The world is at risk “sleepwalking” into a future of widening chaos with growing danger of interstate conflict. Today’s wars are not confined to the battlefront itself but are “glocal” , while most of the fighting takes place in a specific region, accompanying terrorist attacks can happen anywhere. States or non-state actors exploit popular mistrust of government to influence individuals directly via social media. Sophisticated recruitment campaigns and social media-based information warfare has become genuinely global, with fighters from over 100 countries involved in Syria and Iraq. Joining the battle for ideological or personal reasons is just a click away from a teenager’s computer anywhere. Challenged by everything from well-organized, stealthy groups to self-radicalized “lone wolves”, intelligence services are struggling to cope with this new reality.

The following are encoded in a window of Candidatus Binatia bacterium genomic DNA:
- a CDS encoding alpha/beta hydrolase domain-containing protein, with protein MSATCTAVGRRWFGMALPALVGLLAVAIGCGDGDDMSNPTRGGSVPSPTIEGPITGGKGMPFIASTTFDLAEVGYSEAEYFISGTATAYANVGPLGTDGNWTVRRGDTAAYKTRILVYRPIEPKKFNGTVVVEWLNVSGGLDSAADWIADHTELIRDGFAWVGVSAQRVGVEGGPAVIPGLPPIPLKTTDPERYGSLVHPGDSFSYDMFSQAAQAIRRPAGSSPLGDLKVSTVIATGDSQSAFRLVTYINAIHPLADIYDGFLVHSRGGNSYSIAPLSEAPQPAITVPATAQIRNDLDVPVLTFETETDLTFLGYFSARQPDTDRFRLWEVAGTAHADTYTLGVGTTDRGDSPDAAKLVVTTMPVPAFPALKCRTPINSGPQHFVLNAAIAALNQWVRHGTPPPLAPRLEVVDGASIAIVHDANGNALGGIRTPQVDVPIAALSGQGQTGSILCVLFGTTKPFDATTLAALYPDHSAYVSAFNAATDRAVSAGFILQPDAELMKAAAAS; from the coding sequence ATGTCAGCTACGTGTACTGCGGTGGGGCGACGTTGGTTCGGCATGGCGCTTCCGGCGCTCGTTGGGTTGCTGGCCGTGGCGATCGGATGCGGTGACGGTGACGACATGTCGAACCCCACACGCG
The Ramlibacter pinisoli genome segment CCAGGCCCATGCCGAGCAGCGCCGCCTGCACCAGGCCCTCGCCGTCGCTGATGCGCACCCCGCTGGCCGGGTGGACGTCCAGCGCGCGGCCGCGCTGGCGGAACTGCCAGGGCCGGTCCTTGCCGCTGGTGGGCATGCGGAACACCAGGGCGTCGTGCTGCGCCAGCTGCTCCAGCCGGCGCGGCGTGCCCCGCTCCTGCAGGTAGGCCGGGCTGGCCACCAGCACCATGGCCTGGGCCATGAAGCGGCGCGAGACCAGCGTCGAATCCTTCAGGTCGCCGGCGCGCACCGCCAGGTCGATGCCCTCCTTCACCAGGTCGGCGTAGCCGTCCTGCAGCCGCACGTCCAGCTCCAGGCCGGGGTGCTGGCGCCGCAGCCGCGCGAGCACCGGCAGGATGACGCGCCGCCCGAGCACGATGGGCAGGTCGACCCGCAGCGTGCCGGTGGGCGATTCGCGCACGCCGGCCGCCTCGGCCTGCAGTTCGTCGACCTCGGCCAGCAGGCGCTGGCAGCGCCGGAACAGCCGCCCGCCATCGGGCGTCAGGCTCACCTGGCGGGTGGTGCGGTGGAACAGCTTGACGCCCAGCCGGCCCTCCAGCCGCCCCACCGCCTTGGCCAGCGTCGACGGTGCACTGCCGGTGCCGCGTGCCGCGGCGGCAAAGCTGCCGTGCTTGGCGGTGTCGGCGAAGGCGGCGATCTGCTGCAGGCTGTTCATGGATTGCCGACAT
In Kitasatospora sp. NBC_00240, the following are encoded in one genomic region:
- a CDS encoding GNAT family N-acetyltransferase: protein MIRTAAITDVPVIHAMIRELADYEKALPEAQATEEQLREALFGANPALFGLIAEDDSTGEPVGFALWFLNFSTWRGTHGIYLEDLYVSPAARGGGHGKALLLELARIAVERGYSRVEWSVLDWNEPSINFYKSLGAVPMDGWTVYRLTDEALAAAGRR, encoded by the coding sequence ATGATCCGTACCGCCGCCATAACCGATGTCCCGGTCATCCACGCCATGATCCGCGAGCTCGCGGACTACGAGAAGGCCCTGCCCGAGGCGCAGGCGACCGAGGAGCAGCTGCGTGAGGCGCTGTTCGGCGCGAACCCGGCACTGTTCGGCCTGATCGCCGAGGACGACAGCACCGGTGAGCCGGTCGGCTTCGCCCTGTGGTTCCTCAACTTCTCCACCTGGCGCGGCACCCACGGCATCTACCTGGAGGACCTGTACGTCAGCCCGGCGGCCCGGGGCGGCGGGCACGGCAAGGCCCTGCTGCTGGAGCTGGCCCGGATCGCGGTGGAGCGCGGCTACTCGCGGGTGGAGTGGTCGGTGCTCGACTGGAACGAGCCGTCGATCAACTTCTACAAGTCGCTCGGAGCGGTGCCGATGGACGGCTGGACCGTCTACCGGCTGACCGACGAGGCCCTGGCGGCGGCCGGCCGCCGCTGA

Terrorist attacks and interstate conflict notwithstanding, the face of warfare itself is changing. Asymmetric, ambiguous grey zone and non-linear, “Hybrid warfare” has become the conflict mode of choice between major powers seeking to keep their rivalry below the threshold of what is legally defined as “war”. Deniable or indirect ways to influence events, including the use of proxy forces and “false flag” operations, are gradually becoming the norm. States also use economic relations, sanctions, trade regimes and physical blockades of borders for the purpose of geopolitical rivalry.